Report on Stromboli (Italy) — 21 August-27 August 2019
Smithsonian / US Geological Survey Weekly Volcanic Activity Report, 21 August-27 August 2019
Managing Editor: Sally Kuhn Sennert
Please cite this report as:
Global Volcanism Program, 2019. Report on Stromboli (Italy). In: Sennert, S K (ed.), Weekly Volcanic Activity Report, 21 August-27 August 2019. Smithsonian Institution and US Geological Survey.
38.789°N, 15.213°E; summit elev. 924 m
All times are local (unless otherwise noted)
INGV reported that a paroxysmal explosive event at Stromboli began at 1216 on 28 August with a series of explosions likely from the Area C-S (South Central crater area). The event of strongest intensity occurred at 1217, generating an ash plume that rose more than 2 km above the crater area and a pyroclastic flow that traveled down the Sciara del Fuoco and several hundred meters out to sea. The report noted a similarity in intensity of the eruption to the 3 July paroxysmal event based on the seismic data.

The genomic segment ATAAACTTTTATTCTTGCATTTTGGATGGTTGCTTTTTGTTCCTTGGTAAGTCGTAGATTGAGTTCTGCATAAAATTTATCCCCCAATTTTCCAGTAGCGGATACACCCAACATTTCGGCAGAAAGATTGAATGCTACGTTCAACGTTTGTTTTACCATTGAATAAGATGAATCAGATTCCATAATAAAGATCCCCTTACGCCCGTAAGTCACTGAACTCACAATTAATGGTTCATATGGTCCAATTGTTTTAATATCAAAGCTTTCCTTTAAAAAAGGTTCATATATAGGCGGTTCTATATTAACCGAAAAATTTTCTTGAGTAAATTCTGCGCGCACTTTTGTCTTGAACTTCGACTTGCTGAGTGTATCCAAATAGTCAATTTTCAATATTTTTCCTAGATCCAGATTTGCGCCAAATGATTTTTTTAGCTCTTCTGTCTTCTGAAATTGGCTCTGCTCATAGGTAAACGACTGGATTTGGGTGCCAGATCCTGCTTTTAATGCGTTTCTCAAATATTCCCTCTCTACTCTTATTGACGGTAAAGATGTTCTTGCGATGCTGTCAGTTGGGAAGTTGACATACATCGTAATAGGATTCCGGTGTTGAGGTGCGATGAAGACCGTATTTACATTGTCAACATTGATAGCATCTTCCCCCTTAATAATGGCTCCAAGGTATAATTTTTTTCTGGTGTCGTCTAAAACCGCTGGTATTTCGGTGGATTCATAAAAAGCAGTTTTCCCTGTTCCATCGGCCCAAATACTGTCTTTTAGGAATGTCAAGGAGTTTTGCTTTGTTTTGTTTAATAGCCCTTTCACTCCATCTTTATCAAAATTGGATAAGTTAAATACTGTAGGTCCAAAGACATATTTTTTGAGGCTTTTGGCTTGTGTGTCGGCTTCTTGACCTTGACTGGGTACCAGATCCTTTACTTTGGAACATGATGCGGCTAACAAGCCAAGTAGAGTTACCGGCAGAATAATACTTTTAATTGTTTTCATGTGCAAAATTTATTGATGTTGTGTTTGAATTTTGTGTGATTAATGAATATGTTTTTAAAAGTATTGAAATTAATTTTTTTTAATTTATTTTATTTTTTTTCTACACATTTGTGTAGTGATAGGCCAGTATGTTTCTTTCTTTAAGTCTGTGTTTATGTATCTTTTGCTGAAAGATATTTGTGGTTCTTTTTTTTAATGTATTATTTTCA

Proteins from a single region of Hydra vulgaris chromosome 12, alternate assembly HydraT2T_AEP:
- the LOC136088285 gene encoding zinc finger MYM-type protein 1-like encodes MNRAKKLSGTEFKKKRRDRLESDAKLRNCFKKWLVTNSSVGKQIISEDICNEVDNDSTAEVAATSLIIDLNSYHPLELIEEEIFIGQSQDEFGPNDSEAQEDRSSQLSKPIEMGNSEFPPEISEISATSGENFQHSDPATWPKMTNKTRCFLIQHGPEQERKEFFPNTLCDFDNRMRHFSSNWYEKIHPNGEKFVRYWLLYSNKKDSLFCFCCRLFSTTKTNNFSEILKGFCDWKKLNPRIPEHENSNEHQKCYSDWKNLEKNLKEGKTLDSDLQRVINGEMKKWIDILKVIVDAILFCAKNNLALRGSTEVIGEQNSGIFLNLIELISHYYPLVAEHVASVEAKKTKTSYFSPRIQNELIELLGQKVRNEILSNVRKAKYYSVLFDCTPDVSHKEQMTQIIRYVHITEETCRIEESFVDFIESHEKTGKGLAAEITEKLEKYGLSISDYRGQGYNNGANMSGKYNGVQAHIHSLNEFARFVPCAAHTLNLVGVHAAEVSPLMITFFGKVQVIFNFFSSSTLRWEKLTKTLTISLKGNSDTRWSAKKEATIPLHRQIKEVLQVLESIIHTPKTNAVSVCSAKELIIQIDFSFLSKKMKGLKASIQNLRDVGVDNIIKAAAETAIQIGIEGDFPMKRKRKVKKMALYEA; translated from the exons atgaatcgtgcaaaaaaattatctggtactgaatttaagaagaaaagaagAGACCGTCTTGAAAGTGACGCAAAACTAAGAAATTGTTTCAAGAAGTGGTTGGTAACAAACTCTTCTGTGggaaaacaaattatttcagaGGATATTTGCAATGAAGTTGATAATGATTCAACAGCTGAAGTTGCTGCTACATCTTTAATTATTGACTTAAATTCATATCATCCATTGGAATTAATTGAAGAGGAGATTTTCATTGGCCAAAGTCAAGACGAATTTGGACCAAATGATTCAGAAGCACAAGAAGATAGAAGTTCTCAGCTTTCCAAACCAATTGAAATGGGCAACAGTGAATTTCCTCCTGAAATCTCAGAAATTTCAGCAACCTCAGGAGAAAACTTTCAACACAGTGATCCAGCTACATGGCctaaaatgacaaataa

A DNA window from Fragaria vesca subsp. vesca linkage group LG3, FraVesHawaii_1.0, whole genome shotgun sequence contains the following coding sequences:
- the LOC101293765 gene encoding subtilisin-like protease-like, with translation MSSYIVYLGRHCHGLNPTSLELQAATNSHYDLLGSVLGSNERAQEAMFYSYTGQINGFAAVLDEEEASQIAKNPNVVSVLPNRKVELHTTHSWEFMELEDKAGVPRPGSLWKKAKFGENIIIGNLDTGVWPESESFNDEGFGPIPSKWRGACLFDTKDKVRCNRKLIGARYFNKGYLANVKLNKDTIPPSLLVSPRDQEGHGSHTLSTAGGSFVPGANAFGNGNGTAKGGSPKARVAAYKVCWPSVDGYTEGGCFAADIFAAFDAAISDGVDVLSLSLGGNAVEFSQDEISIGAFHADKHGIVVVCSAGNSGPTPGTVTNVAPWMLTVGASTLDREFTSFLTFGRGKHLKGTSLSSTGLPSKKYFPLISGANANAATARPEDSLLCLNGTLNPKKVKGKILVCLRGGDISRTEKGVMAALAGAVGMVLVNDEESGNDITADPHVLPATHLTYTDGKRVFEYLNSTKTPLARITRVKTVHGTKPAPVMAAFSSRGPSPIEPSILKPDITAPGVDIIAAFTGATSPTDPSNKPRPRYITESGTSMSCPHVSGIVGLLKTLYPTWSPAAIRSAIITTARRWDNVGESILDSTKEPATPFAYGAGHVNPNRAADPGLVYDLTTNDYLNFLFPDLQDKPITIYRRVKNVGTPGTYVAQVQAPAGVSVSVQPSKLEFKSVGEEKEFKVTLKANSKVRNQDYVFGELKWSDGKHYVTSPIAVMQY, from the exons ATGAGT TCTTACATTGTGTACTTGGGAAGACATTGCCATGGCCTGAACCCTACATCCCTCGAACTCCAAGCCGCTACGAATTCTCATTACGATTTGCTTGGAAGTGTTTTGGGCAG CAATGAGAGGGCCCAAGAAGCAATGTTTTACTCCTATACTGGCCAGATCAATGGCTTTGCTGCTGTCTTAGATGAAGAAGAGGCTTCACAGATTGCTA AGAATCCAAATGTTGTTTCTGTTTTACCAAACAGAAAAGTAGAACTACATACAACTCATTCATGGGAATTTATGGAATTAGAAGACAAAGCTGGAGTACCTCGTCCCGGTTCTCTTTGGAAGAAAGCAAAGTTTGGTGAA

Geologic Background. Spectacular incandescent nighttime explosions at this volcano have long attracted visitors to the "Lighthouse of the Mediterranean." Stromboli, the NE-most of the Aeolian Islands, has lent its name to the frequent mild explosive activity that has characterized its eruptions throughout much of historical time. The small island is the emergent summit of a volcano that grew in two main eruptive cycles, the last of which formed the western portion of the island. The Neostromboli eruptive period took place between about 13,000 and 5,000 years ago. The active summit vents are located at the head of the Sciara del Fuoco, a prominent horseshoe-shaped scarp formed about 5,000 years ago due to a series of slope failures that extend to below sea level. The modern volcano has been constructed within this scarp, which funnels pyroclastic ejecta and lava flows to the NW. Essentially continuous mild Strombolian explosions, sometimes accompanied by lava flows, have been recorded for more than a millennium.